ORDER BY qs.total_worker_time DESC

This query has total_worker_time as the measure of CPU load and is in descending order of the total_worker_time to show the most expensive queries and their plans at the top:
Note the BOL definitions for the important columns:
total_worker_time - Total amount of CPU time, in microseconds, that was consumed by executions of this plan since it was compiled.
last_worker_time - CPU time, in microseconds, that was consumed the last time the plan was executed.

I re-ran the same query again after a few seconds and was returned the below output.

Now figure out whether it is singe query or stored procedure causing CPU spike.

1. If the stats are up to date then estimated rows and estimated execution will be approximately same in the execution plan. If there is huge difference then stats are outdated and required update.

2. Rebuild or re-organize the indexes and also create if the indexes are not available.

3. If update statistics or rebuilding the indexes doesn't help you bringing down the CPU then tune the query one by one.

3. If the procedure is causing the CPU spike then

a. Use SET NOCOUNT ON to disable no of effected rows message. It is required only to test or debug the code.

b. Use schema name with the object name if multiple schemas exist in the database. This will helpful in directly finding the compiled plan instead of searching for the object in other schema. This process of searching schema for an object leads to COMPILE lock on SP and decreases the SP's performance. So always its better to refer the objects with the qualified name in the SP.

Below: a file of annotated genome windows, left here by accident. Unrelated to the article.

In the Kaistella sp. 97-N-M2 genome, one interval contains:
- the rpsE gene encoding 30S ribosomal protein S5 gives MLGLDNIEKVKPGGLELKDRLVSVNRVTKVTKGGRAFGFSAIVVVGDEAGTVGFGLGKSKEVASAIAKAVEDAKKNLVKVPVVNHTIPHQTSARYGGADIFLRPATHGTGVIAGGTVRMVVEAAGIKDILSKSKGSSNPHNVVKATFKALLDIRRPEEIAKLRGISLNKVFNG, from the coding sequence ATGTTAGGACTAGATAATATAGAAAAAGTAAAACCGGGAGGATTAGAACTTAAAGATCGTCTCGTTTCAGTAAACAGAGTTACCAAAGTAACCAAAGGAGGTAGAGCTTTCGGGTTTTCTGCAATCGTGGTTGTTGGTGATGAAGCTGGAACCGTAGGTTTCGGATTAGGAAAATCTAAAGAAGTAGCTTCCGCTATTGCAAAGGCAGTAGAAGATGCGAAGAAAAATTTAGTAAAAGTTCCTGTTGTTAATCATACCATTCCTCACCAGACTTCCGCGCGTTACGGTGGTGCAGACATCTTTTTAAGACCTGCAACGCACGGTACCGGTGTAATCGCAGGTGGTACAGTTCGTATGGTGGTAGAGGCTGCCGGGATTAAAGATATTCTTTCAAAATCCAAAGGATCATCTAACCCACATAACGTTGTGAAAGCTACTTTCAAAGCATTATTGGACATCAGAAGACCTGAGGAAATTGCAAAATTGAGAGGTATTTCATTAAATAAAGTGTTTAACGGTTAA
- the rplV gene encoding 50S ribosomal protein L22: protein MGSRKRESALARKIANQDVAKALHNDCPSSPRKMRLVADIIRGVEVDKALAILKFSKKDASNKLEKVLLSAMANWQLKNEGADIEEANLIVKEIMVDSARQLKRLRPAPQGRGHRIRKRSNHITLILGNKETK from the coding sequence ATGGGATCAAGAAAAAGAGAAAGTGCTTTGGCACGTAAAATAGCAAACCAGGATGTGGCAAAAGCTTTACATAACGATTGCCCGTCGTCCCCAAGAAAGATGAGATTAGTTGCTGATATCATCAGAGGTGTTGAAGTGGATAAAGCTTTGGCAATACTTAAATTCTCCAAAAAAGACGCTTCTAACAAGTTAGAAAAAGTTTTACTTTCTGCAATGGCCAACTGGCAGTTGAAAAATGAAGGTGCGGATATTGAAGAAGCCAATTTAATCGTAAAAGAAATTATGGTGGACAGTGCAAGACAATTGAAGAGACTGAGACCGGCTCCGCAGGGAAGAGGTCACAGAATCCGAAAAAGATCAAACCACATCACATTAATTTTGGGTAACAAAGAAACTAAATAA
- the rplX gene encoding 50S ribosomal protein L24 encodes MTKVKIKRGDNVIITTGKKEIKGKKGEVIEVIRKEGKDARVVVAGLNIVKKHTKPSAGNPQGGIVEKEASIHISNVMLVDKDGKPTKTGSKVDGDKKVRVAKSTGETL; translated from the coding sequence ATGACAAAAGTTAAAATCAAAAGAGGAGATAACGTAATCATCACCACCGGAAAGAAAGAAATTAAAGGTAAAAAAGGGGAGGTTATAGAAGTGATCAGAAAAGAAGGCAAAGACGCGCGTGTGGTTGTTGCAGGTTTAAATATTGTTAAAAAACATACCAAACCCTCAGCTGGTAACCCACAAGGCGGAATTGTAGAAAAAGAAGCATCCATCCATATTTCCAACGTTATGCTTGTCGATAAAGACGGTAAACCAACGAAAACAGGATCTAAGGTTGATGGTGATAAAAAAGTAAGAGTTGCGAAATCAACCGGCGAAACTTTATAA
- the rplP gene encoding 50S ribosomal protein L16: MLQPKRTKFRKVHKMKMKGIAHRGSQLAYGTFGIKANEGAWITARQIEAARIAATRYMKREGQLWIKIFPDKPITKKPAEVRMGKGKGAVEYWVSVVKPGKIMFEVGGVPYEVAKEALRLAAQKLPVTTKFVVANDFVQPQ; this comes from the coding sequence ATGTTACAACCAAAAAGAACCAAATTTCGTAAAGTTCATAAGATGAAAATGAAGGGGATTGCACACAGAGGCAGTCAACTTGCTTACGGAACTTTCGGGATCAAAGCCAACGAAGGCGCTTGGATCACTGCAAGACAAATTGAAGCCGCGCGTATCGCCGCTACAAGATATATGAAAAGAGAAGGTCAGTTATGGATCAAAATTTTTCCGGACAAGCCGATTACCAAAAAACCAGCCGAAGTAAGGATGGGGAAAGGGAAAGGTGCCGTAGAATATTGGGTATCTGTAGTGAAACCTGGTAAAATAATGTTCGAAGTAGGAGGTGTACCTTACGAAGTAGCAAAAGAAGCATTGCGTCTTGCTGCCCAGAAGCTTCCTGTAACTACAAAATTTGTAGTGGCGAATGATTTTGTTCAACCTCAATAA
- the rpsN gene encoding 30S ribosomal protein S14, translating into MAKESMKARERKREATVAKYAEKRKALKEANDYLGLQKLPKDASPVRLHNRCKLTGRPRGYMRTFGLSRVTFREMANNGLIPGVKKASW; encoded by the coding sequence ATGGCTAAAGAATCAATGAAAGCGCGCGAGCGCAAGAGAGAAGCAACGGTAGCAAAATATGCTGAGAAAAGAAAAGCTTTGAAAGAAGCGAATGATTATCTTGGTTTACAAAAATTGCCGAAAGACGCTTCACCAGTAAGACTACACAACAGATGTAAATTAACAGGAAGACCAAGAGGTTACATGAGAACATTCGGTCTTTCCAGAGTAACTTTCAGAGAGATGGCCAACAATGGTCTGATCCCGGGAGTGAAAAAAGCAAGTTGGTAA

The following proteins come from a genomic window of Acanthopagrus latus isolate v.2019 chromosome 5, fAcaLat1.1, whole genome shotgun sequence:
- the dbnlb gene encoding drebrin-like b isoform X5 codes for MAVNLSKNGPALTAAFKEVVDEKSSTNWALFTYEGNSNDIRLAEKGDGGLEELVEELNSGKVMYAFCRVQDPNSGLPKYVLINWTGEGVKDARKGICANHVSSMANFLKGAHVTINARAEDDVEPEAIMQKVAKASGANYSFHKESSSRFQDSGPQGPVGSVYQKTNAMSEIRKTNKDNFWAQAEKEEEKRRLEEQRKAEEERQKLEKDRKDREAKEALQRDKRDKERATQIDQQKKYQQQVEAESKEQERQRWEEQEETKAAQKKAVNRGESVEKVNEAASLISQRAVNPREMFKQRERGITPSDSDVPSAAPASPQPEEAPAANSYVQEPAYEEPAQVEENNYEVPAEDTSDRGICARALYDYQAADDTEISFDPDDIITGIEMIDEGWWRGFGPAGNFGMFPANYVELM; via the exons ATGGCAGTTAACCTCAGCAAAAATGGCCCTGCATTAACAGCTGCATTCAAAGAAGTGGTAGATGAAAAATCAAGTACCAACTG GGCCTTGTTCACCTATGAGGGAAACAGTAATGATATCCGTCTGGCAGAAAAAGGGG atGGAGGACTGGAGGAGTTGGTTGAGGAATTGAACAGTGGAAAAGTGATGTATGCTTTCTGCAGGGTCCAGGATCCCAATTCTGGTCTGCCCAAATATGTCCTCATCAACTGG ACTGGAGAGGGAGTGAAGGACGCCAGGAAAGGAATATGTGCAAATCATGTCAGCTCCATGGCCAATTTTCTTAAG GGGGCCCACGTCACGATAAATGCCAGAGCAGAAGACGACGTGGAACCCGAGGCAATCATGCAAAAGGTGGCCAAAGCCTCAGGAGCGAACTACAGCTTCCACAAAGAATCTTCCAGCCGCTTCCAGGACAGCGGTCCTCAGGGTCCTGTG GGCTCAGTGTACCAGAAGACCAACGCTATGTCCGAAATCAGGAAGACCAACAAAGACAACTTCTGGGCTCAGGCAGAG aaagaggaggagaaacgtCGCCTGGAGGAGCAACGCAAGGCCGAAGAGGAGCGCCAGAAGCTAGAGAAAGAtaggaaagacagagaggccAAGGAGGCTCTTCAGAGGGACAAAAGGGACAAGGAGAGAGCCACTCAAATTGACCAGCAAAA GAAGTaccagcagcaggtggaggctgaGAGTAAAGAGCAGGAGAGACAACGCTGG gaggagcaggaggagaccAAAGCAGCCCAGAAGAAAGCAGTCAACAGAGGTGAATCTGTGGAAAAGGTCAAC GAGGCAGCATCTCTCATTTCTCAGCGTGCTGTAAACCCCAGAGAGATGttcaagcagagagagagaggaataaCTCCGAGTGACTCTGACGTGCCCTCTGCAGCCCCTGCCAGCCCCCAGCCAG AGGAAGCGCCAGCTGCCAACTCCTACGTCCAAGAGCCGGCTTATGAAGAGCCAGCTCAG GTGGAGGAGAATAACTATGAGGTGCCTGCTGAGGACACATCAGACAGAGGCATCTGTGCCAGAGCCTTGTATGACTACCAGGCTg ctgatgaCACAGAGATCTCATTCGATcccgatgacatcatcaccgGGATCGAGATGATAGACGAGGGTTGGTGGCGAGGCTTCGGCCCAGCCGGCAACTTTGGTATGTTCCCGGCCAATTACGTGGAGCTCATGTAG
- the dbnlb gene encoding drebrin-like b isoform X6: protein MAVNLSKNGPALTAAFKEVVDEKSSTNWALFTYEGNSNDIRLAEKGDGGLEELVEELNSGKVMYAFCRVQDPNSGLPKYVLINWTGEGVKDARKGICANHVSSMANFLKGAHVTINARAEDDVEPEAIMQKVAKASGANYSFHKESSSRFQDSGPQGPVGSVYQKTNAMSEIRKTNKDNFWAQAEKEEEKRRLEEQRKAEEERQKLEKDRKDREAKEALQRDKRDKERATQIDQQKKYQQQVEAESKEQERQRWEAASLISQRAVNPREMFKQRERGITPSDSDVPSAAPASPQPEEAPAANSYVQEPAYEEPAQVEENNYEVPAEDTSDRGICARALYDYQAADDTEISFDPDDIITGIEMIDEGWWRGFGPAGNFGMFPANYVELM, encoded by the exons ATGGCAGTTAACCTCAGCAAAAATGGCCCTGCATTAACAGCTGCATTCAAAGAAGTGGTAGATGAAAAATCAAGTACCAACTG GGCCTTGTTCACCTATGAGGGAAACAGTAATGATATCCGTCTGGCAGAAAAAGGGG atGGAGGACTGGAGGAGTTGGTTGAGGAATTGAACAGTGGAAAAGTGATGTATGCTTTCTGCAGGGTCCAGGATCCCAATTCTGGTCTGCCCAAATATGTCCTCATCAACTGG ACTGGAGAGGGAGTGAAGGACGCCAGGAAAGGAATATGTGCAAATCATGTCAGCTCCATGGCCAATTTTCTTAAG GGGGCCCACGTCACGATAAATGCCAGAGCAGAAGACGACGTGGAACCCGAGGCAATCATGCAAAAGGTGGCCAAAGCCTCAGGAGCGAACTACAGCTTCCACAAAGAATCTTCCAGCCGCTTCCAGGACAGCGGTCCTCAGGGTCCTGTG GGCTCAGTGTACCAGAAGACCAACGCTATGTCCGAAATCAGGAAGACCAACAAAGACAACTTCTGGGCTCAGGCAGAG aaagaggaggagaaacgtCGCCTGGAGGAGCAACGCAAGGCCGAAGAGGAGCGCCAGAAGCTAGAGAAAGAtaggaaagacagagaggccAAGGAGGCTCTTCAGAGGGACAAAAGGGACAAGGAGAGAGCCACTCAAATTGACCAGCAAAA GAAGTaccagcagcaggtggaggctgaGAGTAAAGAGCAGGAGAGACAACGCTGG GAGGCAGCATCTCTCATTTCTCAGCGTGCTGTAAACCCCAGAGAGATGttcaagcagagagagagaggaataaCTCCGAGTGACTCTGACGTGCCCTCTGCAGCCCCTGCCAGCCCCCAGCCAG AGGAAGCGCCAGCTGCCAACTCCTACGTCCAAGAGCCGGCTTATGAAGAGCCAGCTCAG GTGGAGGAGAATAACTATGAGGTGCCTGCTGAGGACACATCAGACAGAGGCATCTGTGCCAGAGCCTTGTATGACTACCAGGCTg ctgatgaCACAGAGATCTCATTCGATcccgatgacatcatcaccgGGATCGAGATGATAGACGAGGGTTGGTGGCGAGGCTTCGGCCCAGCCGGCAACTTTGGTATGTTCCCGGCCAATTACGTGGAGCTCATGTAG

c. Do not use the prefix "sp_" in the stored procedure name . If you use then it will search in the master database. Searching in the master database causes extra over head and also there are changes to get wrong resulyt if the same SP found in the master database.

d. Use IF EXISTS (SELECT 1) instead of (SELECT * ) to check the existence of a record in another table. Hence EXIST will use True or False.

e. If the query which is spiking linked server query try changing the security of linked server to ensure liked server user has ddl_admin or dba/sysadmin on the remote server.

f. Try to avoid using the SQL Server cursors when ever possible and use while loop to process the records one by one.

g. Keep the transaction as short as possible - The length of transaction affects blocking and deadlocking.Exclusive lock is not released until the end of transaction. For faster execution and less blocking the transaction should be kept as short as possible.

h. Use Try-Catch for error handling it will help full to easily debug and fix  the issues in case of big portion of code.

2. If the system thread is consuming most of the CPU

If none of the SQL queries are consuming majority of the cpu then we can identify if the back ground threads is consuming the majority of CPU by looking at sysprocesses output for background threads.

Select * from sys.sysprocesses where spid<51

Check if you are hitting any of the known issues such as resource monitor may consume high CPU (hot fixes available ) or ghost clean up task uses 100% of the CPU on the idle system in SQL Server 2008 or SQL Server 2005.